Objective: This study was conducted to determine the association between sexually transmitted infection (STI) and the prevalence of depression among the general Canadian population.
Methods: The analysis was based on data from the Canadian Community Health Survey conducted in 2003 and included 21 560 participants aged 15–49 years. A logistic regression model was used to examine the association between depression and STI history after taking confounding factors (gender, age, marital status, household size, income, education, immigrant status, alcohol use, smoking status and number of chronic diseases) and effect modifiers into consideration.
Results: Of the study subjects, 5.3% reported having a history of STI and 7.9% had depression. STI history was significantly associated with depression, with an odds ratio of 1.5 (95% CI 1.1 to 2.2) for men and 1.8 (95% CI 1.4 to 2.3) for women. The association was significant in men younger than 35 years but was not significant in older men. The association tended to be stronger in men who had a high level of income. The association between STI and depression was relatively consistent among female subpopulations.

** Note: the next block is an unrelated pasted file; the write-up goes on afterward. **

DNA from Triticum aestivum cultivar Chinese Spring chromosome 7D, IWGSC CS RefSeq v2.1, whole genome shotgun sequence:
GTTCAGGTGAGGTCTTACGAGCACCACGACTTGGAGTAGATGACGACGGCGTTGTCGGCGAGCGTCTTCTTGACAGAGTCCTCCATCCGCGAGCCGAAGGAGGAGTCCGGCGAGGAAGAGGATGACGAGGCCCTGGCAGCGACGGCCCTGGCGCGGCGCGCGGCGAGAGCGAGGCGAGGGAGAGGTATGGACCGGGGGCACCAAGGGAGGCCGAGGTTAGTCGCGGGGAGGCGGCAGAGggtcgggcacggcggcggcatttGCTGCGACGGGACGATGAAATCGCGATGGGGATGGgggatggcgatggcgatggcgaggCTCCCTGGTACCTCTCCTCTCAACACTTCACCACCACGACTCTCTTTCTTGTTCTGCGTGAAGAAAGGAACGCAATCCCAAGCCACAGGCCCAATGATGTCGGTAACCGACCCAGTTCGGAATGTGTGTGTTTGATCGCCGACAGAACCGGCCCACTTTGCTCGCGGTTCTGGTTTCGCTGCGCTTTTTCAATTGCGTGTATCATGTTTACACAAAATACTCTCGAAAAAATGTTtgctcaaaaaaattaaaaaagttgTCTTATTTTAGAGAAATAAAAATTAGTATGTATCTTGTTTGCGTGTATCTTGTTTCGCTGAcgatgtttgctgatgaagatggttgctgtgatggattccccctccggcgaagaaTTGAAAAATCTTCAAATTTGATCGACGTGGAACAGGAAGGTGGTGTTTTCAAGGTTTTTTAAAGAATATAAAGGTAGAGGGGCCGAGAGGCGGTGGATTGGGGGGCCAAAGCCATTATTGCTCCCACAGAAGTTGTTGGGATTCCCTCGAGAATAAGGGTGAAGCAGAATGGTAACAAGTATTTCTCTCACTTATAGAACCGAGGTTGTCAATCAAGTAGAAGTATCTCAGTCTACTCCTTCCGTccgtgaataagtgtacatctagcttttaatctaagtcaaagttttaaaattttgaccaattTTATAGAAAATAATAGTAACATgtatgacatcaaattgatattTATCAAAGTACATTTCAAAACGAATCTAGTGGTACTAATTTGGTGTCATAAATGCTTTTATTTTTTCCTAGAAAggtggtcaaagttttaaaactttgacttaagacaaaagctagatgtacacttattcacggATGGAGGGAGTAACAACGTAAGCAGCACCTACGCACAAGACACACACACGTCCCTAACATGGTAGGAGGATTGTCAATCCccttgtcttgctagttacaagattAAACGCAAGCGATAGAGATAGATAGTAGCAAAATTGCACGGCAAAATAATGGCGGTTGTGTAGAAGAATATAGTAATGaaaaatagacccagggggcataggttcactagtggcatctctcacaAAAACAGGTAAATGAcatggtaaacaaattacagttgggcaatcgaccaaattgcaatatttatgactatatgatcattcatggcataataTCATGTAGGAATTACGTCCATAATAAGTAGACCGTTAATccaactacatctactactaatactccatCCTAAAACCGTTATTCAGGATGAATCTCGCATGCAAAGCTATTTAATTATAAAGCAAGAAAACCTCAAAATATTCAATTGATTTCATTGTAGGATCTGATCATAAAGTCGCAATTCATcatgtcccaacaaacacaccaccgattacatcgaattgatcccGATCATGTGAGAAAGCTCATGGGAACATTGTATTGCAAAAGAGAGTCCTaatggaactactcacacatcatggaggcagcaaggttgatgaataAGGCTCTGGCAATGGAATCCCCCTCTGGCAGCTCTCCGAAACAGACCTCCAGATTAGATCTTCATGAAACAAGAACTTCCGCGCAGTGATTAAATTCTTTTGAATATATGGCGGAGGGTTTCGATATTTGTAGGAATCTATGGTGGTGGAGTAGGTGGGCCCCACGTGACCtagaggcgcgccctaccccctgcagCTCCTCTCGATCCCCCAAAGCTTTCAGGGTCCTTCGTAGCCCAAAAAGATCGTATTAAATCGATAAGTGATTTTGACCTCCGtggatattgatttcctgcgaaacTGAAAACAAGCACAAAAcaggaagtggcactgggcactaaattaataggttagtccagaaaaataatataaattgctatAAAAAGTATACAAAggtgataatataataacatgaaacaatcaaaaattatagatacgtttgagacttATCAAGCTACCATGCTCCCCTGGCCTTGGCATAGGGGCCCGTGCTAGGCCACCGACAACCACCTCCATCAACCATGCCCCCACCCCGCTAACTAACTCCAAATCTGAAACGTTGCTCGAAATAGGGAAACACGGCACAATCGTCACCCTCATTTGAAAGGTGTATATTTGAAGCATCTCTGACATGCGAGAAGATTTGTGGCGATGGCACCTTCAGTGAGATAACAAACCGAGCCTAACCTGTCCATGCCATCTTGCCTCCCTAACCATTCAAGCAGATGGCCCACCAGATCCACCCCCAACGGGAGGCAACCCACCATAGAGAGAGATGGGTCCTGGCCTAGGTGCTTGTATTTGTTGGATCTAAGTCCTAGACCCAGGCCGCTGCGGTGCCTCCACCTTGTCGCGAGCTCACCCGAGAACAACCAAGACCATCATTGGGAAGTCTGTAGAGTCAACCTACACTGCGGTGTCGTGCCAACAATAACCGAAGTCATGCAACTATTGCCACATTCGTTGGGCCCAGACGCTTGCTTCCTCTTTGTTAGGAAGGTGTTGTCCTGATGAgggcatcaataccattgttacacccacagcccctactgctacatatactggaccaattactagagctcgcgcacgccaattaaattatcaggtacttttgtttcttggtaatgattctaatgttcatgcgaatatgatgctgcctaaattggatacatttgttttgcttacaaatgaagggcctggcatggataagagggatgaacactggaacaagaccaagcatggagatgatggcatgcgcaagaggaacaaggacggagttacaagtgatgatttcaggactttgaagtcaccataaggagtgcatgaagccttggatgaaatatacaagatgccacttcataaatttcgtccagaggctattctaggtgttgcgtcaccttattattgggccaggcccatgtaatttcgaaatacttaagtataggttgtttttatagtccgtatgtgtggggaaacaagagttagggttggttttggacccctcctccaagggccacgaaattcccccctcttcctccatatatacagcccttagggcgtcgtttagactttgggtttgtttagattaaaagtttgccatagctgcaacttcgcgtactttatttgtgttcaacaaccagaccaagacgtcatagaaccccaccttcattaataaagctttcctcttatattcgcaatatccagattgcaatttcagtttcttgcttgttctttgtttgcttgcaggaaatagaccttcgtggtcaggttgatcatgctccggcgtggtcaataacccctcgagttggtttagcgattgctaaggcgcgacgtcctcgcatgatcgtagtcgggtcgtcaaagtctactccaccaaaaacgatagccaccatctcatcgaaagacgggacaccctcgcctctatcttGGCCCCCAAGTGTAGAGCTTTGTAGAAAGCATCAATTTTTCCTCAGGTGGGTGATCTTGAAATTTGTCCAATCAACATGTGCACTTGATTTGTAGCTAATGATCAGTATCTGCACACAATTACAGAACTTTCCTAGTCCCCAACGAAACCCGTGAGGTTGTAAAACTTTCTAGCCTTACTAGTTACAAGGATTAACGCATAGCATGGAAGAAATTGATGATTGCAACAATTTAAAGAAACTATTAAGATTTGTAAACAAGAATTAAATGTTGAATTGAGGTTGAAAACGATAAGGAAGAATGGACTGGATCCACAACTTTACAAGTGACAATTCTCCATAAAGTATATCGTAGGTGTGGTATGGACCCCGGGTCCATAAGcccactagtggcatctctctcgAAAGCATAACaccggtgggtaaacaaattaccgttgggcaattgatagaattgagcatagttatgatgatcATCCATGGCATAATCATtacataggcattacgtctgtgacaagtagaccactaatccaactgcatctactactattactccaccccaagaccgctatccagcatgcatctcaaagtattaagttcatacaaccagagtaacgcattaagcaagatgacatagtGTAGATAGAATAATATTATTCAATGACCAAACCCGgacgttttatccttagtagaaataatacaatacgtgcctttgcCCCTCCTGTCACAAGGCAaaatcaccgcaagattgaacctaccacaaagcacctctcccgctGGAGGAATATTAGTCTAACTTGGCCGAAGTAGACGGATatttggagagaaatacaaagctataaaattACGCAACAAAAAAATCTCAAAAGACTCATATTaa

Conclusion: There is a significant association of depression with STI. Health professionals should be aware that groups of STI patients are more likely to have depression and deal with it accordingly.
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Competing interests: None.
Ethics approval: This study used the publicly released data file only. The original survey was approved by Statistics Canada ethics committee.
Contributors: YC, JW and QY contributed to the conception and design of the study. QY performed the statistical analysis. YC prepared the first draft and all authors contributed to the writing of the manuscript.